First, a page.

Red Junglefowl Roundup Part V. 5-toed Red Junglefowls

on 27th October 2013

“My earlier observation of a female Red Junglefowl (Gallus gallus) in Sin Ming Ave attracted attention from a sharp-eyed youtube viewer who commented that the female had an extra toe than the normal ones LINK.

“While the video didn’t have sufficient details to confirm whether it was a spur or an extra toe, I have recently gathered evidence that at least two of the junglefowl in this area indeed had an extra toe on each of their feet.

“The images (above and below) show a young male that has joined the community in my condo recently LINK. The close-up image (top) reveals his extra toes clearly.

“According to the University of Illinois Extension: No bird has more than four toes except chickens of the Dorking, Faverolle, Houden, Sultan, and Non-bearded Silkie Bantams, all of which have five toes. In these breeds the extra toe arises above the base of the hallux and projects upward, never touching the ground. In the Silkie, the extra toes often lie nearly in the same plane as the hallux. Some birds have only three toes, while the ostrich has two toes SOURCE).

“Thus it appears that there is a likelihood of the bird being a hybrid, perhaps with the Silkies as many birds here have dark or black feathers.

“The slow motion video above, edited from video clips recorded on 22nd September and 9th Sepember 2013, shows the above male and a different male found in Sin Ming Ave. The dubbed soundtrack contains the calls of Sport Dove, Zebra Dove, Javan Myna, Sunbird, Yellow-vented Bulbul, Asian Glossy Starling and Black-naped Oriole – birds that are found in my condo.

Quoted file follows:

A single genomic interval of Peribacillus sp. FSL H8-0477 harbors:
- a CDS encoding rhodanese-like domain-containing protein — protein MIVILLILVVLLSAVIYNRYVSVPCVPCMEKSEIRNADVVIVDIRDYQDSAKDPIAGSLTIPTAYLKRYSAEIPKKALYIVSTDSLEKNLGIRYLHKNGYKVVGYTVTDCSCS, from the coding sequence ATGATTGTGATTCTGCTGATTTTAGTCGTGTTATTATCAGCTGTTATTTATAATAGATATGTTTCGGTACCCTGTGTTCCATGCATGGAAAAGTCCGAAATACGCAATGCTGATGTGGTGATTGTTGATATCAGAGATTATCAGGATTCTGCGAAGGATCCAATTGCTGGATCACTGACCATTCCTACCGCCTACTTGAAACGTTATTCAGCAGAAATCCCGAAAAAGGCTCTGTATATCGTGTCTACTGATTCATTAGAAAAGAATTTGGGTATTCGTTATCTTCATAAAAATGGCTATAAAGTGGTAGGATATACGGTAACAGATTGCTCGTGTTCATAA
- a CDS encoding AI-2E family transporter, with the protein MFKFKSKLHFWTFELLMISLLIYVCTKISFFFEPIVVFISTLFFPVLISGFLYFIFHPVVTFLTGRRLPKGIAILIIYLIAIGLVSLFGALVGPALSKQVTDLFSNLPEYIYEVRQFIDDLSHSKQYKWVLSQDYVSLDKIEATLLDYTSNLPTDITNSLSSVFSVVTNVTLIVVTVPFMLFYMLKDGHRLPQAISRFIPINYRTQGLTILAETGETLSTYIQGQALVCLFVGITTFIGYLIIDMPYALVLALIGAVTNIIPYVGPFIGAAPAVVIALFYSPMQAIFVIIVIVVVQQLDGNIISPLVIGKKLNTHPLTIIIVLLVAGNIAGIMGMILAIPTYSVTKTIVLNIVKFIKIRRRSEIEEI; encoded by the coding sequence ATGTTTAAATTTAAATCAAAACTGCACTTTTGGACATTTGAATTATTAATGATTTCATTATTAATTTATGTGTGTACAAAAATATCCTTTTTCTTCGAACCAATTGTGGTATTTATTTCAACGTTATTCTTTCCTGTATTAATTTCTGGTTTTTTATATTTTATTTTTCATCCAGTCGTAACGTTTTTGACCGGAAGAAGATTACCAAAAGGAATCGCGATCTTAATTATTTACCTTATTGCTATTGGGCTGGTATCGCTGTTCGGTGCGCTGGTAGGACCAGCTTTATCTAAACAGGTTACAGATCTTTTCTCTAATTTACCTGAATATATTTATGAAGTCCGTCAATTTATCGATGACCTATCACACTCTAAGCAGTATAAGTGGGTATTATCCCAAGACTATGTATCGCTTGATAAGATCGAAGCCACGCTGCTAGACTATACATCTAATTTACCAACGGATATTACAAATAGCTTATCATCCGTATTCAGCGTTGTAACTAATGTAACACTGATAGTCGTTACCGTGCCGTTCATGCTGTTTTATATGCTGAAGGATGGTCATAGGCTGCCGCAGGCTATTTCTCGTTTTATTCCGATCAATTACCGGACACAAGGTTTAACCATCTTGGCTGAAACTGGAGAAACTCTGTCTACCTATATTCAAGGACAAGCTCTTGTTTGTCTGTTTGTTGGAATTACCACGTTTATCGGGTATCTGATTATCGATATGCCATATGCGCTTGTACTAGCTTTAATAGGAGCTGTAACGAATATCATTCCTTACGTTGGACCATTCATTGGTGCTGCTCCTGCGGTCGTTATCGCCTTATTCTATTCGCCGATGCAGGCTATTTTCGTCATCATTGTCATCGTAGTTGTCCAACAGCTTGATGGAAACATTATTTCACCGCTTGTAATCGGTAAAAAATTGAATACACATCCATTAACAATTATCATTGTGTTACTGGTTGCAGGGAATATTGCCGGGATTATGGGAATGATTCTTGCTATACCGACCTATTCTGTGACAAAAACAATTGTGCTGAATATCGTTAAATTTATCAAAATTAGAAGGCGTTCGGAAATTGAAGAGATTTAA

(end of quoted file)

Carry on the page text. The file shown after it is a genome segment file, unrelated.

“Incidentally, I witnessed the new arrival, let’s call him Lao Wu mating with the black hen Putri Hitam LINK this evening. She left her 2nd brood at 7 weeks and is now ready for another brood. I wonder whether she will produce chicks with 5 toes. Let’s wait and see.

Sun Chong Hong
15th October 2013

If you like this post please tap on the Like button at the left bottom of page. Any views and opinions expressed in this article are solely those of the authors/contributors, and are not endorsed by the Lee Kong Chian Natural History Museum (LKCNHM, NUS) or its affiliated institutions. Readers are encouraged to use their discretion before making any decisions or judgements based on the information presented.

YC Wee

Dr Wee played a significant role as a green advocate in Singapore through his extensive involvement in various organizations and committees: as Secretary and Chairman for the Malayan Nature Society (Singapore Branch), and with the Nature Society (Singapore) as founding President (1978-1995). He has also served in the Nature Reserve Board (1987-1989), Nature Reserves Committee (1990-1996), National Council on the Environment/Singapore Environment Council (1992-1996), Work-Group on Nature Conservation (1992) and Inter-Varsity Council on the Environment (1995-1997). He is Patron of the Singapore Gardening Society and was appointed Honorary Museum Associate of the Lee Kong Chian Natural History Museum (LKCNHM) in 2012. In 2005, Dr Wee started the Bird Ecology Study Group. With more than 6,000 entries, the website has become a valuable resource consulted by students, birdwatchers and researchers locally and internationally. The views and opinions expressed in this article are his own, and do not represent those of LKCNHM, the National University of Singapore or its affiliated institutions.

Other posts by YC Wee

One Response

Leave a Reply

Your email address will not be published. Required fields are marked *


Overall visits (since 2005)

Live visitors
Visitors Today

Clustrmaps (since 2016)